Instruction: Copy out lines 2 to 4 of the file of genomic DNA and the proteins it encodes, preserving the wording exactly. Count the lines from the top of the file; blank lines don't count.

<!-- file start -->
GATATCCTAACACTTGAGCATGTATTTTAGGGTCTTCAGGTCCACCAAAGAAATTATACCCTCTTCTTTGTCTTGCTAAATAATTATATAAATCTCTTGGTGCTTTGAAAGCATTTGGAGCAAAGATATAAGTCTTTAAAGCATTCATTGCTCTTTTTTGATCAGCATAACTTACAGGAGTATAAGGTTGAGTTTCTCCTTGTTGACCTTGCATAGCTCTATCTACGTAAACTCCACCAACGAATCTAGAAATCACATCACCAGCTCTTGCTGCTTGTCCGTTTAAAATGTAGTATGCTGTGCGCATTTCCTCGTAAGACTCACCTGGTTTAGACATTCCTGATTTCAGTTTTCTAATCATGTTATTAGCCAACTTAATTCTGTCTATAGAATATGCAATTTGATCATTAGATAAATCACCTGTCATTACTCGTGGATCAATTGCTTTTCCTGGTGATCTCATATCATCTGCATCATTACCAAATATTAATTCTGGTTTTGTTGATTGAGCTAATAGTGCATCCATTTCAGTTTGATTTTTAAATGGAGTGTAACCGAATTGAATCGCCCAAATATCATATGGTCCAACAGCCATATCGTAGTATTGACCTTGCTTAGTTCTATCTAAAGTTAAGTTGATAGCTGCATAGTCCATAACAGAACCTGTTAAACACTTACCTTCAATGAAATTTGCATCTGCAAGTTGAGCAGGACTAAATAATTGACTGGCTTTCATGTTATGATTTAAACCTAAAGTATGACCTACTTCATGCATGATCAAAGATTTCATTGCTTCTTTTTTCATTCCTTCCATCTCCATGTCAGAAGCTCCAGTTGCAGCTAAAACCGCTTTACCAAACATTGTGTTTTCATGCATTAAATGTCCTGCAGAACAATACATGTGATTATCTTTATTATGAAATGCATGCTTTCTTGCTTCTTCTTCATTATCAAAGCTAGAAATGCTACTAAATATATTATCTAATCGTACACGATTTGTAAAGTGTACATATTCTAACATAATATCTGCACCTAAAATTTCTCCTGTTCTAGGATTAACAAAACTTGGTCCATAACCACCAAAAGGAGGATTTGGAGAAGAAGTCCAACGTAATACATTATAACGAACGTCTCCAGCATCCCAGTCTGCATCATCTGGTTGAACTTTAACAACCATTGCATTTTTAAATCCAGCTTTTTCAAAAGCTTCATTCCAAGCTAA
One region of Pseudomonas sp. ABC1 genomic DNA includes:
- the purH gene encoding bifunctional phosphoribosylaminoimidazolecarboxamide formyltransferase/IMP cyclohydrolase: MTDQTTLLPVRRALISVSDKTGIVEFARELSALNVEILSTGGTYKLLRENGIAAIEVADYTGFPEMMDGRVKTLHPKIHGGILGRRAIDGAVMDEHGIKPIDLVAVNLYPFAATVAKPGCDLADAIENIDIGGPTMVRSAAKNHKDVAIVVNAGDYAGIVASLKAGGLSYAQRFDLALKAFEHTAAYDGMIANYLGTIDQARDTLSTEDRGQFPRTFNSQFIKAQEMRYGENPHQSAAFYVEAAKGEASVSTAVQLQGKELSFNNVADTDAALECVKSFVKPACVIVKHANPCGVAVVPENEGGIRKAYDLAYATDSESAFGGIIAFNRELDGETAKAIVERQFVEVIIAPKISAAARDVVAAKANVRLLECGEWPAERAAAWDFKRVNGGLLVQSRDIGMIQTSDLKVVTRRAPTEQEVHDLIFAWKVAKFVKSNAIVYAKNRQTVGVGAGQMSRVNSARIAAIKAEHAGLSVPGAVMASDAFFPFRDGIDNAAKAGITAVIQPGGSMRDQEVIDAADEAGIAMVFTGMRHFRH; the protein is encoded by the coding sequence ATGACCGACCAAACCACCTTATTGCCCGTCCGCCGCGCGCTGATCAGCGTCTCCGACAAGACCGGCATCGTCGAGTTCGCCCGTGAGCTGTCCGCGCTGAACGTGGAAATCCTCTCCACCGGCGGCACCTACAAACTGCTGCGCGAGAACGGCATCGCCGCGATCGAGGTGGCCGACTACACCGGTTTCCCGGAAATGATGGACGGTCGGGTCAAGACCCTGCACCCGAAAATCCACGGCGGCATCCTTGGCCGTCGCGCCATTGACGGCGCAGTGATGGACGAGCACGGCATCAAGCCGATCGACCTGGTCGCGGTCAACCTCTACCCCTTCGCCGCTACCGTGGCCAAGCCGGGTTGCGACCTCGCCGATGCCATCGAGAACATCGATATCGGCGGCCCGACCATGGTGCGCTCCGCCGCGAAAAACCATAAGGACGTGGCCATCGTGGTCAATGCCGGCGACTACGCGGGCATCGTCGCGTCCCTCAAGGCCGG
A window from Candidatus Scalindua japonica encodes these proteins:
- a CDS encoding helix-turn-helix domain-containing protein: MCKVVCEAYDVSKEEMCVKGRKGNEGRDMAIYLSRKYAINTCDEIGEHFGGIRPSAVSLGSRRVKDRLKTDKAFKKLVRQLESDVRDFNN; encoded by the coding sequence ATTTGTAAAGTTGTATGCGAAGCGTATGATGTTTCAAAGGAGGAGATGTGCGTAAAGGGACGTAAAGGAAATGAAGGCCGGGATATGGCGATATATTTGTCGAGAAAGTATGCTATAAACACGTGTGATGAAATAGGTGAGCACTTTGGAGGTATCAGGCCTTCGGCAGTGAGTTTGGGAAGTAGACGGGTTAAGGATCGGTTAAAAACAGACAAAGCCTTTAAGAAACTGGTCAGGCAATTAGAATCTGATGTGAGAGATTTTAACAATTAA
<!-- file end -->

One region of Pseudomonas sp. ABC1 genomic DNA includes:
- the purH gene encoding bifunctional phosphoribosylaminoimidazolecarboxamide formyltransferase/IMP cyclohydrolase: MTDQTTLLPVRRALISVSDKTGIVEFARELSALNVEILSTGGTYKLLRENGIAAIEVADYTGFPEMMDGRVKTLHPKIHGGILGRRAIDGAVMDEHGIKPIDLVAVNLYPFAATVAKPGCDLADAIENIDIGGPTMVRSAAKNHKDVAIVVNAGDYAGIVASLKAGGLSYAQRFDLALKAFEHTAAYDGMIANYLGTIDQARDTLSTEDRGQFPRTFNSQFIKAQEMRYGENPHQSAAFYVEAAKGEASVSTAVQLQGKELSFNNVADTDAALECVKSFVKPACVIVKHANPCGVAVVPENEGGIRKAYDLAYATDSESAFGGIIAFNRELDGETAKAIVERQFVEVIIAPKISAAARDVVAAKANVRLLECGEWPAERAAAWDFKRVNGGLLVQSRDIGMIQTSDLKVVTRRAPTEQEVHDLIFAWKVAKFVKSNAIVYAKNRQTVGVGAGQMSRVNSARIAAIKAEHAGLSVPGAVMASDAFFPFRDGIDNAAKAGITAVIQPGGSMRDQEVIDAADEAGIAMVFTGMRHFRH; the protein is encoded by the coding sequence ATGACCGACCAAACCACCTTATTGCCCGTCCGCCGCGCGCTGATCAGCGTCTCCGACAAGACCGGCATCGTCGAGTTCGCCCGTGAGCTGTCCGCGCTGAACGTGGAAATCCTCTCCACCGGCGGCACCTACAAACTGCTGCGCGAGAACGGCATCGCCGCGATCGAGGTGGCCGACTACACCGGTTTCCCGGAAATGATGGACGGTCGGGTCAAGACCCTGCACCCGAAAATCCACGGCGGCATCCTTGGCCGTCGCGCCATTGACGGCGCAGTGATGGACGAGCACGGCATCAAGCCGATCGACCTGGTCGCGGTCAACCTCTACCCCTTCGCCGCTACCGTGGCCAAGCCGGGTTGCGACCTCGCCGATGCCATCGAGAACATCGATATCGGCGGCCCGACCATGGTGCGCTCCGCCGCGAAAAACCATAAGGACGTGGCCATCGTGGTCAATGCCGGCGACTACGCGGGCATCGTCGCGTCCCTCAAGGCCGG
A window from Candidatus Scalindua japonica encodes these proteins: